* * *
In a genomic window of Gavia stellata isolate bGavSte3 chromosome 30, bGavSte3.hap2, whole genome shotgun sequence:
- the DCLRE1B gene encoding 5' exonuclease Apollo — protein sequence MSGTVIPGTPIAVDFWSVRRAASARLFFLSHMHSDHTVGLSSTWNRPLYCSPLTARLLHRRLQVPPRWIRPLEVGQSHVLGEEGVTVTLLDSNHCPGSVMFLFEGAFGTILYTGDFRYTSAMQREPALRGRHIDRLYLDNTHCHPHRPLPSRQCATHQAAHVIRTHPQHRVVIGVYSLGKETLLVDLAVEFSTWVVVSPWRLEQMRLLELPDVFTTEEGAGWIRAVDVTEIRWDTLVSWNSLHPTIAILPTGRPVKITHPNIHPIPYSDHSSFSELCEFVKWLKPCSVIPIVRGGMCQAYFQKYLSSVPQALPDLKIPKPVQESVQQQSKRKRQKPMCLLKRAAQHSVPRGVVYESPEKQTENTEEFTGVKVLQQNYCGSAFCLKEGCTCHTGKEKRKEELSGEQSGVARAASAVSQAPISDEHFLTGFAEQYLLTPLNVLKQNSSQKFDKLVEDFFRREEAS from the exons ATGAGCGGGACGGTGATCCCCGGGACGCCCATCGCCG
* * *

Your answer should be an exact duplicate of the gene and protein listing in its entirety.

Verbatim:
In a genomic window of Gavia stellata isolate bGavSte3 chromosome 30, bGavSte3.hap2, whole genome shotgun sequence:
- the DCLRE1B gene encoding 5' exonuclease Apollo — protein sequence MSGTVIPGTPIAVDFWSVRRAASARLFFLSHMHSDHTVGLSSTWNRPLYCSPLTARLLHRRLQVPPRWIRPLEVGQSHVLGEEGVTVTLLDSNHCPGSVMFLFEGAFGTILYTGDFRYTSAMQREPALRGRHIDRLYLDNTHCHPHRPLPSRQCATHQAAHVIRTHPQHRVVIGVYSLGKETLLVDLAVEFSTWVVVSPWRLEQMRLLELPDVFTTEEGAGWIRAVDVTEIRWDTLVSWNSLHPTIAILPTGRPVKITHPNIHPIPYSDHSSFSELCEFVKWLKPCSVIPIVRGGMCQAYFQKYLSSVPQALPDLKIPKPVQESVQQQSKRKRQKPMCLLKRAAQHSVPRGVVYESPEKQTENTEEFTGVKVLQQNYCGSAFCLKEGCTCHTGKEKRKEELSGEQSGVARAASAVSQAPISDEHFLTGFAEQYLLTPLNVLKQNSSQKFDKLVEDFFRREEAS from the exons ATGAGCGGGACGGTGATCCCCGGGACGCCCATCGCCG